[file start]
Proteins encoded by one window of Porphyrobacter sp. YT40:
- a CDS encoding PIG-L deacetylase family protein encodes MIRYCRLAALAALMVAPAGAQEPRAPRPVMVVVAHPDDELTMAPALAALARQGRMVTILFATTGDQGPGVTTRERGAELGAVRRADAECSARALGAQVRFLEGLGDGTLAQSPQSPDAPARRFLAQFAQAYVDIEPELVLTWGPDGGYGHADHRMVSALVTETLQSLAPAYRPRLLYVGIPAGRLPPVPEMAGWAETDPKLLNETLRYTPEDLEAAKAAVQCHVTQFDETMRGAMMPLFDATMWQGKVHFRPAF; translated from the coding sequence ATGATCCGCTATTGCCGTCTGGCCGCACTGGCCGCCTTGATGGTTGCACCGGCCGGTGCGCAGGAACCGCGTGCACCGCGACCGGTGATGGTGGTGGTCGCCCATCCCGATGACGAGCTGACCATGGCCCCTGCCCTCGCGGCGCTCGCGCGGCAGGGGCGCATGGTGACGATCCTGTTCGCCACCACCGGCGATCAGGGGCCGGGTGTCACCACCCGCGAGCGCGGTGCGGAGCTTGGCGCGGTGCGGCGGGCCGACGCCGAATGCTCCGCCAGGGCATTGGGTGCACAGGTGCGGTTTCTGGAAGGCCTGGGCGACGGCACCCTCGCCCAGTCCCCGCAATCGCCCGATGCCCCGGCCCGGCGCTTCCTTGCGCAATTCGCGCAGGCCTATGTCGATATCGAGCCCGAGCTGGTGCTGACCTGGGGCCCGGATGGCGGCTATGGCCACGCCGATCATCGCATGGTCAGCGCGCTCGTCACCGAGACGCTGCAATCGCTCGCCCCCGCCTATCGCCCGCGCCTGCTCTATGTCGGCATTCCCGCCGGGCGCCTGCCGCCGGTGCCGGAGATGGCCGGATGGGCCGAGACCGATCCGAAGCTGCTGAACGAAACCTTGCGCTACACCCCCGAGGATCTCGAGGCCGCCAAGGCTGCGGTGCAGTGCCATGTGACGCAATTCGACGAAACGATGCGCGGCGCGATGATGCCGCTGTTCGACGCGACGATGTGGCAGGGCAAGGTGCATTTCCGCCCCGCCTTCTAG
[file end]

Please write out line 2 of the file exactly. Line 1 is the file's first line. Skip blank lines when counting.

- a CDS encoding PIG-L deacetylase family protein encodes MIRYCRLAALAALMVAPAGAQEPRAPRPVMVVVAHPDDELTMAPALAALARQGRMVTILFATTGDQGPGVTTRERGAELGAVRRADAECSARALGAQVRFLEGLGDGTLAQSPQSPDAPARRFLAQFAQAYVDIEPELVLTWGPDGGYGHADHRMVSALVTETLQSLAPAYRPRLLYVGIPAGRLPPVPEMAGWAETDPKLLNETLRYTPEDLEAAKAAVQCHVTQFDETMRGAMMPLFDATMWQGKVHFRPAF; translated from the coding sequence ATGATCCGCTATTGCCGTCTGGCCGCACTGGCCGCCTTGATGGTTGCACCGGCCGGTGCGCAGGAACCGCGTGCACCGCGACCGGTGATGGTGGTGGTCGCCCATCCCGATGACGAGCTGACCATGGCCCCTGCCCTCGCGGCGCTCGCGCGGCAGGGGCGCATGGTGACGATCCTGTTCGCCACCACCGGCGATCAGGGGCCGGGTGTCACCACCCGCGAGCGCGGTGCGGAGCTTGGCGCGGTGCGGCGGGCCGACGCCGAATGCTCCGCCAGGGCATTGGGTGCACAGGTGCGGTTTCTGGAAGGCCTGGGCGACGGCACCCTCGCCCAGTCCCCGCAATCGCCCGATGCCCCGGCCCGGCGCTTCCTTGCGCAATTCGCGCAGGCCTATGTCGATATCGAGCCCGAGCTGGTGCTGACCTGGGGCCCGGATGGCGGCTATGGCCACGCCGATCATCGCATGGTCAGCGCGCTCGTCACCGAGACGCTGCAATCGCTCGCCCCCGCCTATCGCCCGCGCCTGCTCTATGTCGGCATTCCCGCCGGGCGCCTGCCGCCGGTGCCGGAGATGGCCGGATGGGCCGAGACCGATCCGAAGCTGCTGAACGAAACCTTGCGCTACACCCCCGAGGATCTCGAGGCCGCCAAGGCTGCGGTGCAGTGCCATGTGACGCAATTCGACGAAACGATGCGCGGCGCGATGATGCCGCTGTTCGACGCGACGATGTGGCAGGGCAAGGTGCATTTCCGCCCCGCCTTCTAG